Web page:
The Department of Business, Energy & Industrial Strategy (BEIS) is launching a consultation on wide-ranging reforms to modernise the country’s audit and corporate governance regime; and we would like to hear from you.
Major new reforms to the UK’s audit regime will aim to safeguard British jobs, avoid company failures and reinforce the UK’s reputation as a world-leading destination for investment.
The case for reform
The UK is consistently placed as one of the leading destinations for foreign investment in Europe and around the world, but in recent years, investor and public confidence in how businesses are governed has been undermined by large-scale company failures leading to severe job losses and the British taxpayer picking up the bill.
To improve corporate transparency and strengthen the UK’s position as a world-class destination for investors, the government is launching a consultation on wide-ranging reforms to modernise the country’s audit and corporate governance regime, targeting the UK’s biggest businesses and ensuring markets work effectively.
The government believes that robust and rigorous scrutiny of large firms provided by auditors, as well as greater transparency and trustworthy information, is essential to ensuring that investors, employees and consumers have an accurate picture of the health of the company – underpinning a thriving, pro-enterprise business environment in the UK.
To unleash competition in the audit market, the government’s proposals would see the creation of a new audit profession overseen by a new regulator, which will aim to drive up quality and standards in the market and increase choice for businesses, while breaking up the dominance of the so-called “Big Four” firms.
As part of the government proposals to improve the audit market:
- large companies would be required to use a smaller “challenger” firm to conduct a meaningful portion of their annual audit, watering down the supremacy of big-name auditors that put markets at risk whilst boosting jobs and growth of smaller audit firms across the country;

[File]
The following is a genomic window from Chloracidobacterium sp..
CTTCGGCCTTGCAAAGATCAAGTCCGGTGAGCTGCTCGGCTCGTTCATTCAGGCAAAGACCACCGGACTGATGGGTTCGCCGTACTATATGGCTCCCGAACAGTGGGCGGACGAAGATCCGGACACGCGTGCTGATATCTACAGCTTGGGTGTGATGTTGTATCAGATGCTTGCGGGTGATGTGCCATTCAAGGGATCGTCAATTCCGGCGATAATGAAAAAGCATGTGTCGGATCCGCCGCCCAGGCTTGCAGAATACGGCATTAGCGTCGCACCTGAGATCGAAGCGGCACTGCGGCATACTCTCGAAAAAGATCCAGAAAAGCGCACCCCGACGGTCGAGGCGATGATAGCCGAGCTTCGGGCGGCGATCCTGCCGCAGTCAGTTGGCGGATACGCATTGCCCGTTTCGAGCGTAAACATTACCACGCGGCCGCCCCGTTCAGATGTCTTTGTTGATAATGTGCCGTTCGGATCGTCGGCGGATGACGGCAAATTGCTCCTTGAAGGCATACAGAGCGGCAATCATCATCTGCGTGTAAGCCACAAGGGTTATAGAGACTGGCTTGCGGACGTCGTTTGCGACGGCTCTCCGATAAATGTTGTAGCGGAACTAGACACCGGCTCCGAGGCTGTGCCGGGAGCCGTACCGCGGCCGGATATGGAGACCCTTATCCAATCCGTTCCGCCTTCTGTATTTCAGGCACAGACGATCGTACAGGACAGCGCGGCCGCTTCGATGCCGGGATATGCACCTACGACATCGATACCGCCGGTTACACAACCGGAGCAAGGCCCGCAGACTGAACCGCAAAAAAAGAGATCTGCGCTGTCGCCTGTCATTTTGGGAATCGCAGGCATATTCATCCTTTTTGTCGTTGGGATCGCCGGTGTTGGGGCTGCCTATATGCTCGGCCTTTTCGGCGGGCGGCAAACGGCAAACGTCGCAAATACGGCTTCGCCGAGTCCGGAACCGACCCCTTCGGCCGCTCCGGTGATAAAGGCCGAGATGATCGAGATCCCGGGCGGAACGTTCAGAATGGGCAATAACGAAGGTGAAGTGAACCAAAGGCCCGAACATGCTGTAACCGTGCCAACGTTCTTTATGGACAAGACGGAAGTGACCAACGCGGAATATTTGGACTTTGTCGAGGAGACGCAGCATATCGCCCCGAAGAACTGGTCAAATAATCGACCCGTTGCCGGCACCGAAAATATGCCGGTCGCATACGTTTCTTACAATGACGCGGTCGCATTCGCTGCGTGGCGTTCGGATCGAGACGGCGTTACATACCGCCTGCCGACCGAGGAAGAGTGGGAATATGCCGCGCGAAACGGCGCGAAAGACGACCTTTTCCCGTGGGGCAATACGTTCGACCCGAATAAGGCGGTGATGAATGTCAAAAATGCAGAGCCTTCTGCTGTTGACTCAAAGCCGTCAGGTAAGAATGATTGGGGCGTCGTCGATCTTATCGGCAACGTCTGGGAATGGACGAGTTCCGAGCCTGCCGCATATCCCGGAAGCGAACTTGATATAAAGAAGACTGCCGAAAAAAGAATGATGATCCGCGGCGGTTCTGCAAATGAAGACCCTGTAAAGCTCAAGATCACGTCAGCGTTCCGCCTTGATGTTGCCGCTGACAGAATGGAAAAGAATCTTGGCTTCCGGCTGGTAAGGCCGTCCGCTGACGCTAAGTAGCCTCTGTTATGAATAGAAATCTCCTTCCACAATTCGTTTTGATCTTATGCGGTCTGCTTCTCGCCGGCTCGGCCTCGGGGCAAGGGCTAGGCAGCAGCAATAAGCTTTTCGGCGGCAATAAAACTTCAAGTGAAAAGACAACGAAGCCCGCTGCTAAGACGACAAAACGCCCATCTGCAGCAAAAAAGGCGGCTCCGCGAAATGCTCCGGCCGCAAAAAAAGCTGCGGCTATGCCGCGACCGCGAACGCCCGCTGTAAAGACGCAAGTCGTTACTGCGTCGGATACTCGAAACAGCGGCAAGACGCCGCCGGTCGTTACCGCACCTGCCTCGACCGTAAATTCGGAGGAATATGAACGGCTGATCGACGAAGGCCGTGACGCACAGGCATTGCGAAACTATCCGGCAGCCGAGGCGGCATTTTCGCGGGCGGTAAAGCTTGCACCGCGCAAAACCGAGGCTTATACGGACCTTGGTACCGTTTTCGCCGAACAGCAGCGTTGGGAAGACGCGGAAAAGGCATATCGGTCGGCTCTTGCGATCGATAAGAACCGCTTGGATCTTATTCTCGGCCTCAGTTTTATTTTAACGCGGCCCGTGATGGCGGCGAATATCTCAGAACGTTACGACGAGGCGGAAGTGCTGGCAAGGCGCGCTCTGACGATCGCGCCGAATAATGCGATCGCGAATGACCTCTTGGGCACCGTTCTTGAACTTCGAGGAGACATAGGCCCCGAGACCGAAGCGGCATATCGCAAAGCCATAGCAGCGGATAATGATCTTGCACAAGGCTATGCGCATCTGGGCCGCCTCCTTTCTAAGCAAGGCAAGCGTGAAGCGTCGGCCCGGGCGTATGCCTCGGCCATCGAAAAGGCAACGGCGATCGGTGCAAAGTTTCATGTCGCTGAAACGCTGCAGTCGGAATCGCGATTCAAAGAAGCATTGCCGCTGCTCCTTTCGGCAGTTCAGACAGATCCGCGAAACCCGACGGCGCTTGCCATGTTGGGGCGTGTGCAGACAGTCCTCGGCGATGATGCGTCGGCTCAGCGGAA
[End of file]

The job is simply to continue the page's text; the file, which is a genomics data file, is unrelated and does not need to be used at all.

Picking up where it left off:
- the Big Four could also face a cap on their market share of FTSE 350 audits if competition in the sector does not improve;
- a new regulator, the Audit, Reporting and Governance Authority (ARGA), which could oversee the largest unlisted companies as well as those on the stock market, will also have the power to impose an operational split between the audit and non-audit functions of accountancy firms, to reduce the risk of any conflicts of interest that may affect the standard of audit they provide.
To reinforce investor and public confidence in audit:
- new reporting obligations would be introduced on both auditors and directors around detecting and preventing fraud, with boards required to set out what controls they have in place and auditors expected to look out for problems;
- audits will also be able to extend beyond a company’s financial results to look at their wider performance, including against key climate targets, to ensure investors and other interested parties are fully informed and can hold companies to account as the UK seeks to eliminate its contribution to climate change by 2050;
- the new regulator will be backed by legislation, funded by a mandatory levy on industry, and given much stronger powers to enforce standards. For instance, where serious problems occur, ARGA would be able to order companies to go back and redo their accounts without having to go through the courts.
Plans also aim to make directors of the country’s biggest companies more accountable if they have been negligent in their duties – reflecting the level of responsibility that comes with holding such a position:
- directors of large businesses could face fines or suspensions in the most serious cases of failings – such as significant errors with accounts, hiding crucial information from auditors, or leaving the door open to fraud;
- under the UK’s Corporate Governance Code, companies could be expected to write into directors’ contracts that their bonuses will be repaid in the event of collapses or serious director failings up to two years after the pay award is made, clamping down on ‘rewards for failure’;
- large businesses would need to be more transparent about the state of their finances, so they do not pay out dividends and bonuses at a time when they could be facing insolvency. Directors would also publish annual ‘resilience statements’ that set out how their organisation is mitigating short and long-term risks, encouraging their directors to focus on the long-term success of the company and consider key issues like the impact of climate change.
Have your say
The Chamber will be responding to the consultation on behalf of our members. We need to hear from you on your thoughts of these proposals by 29th June 2021.
You can email email@example.com either with any comments or to arrange a time to discuss the proposals.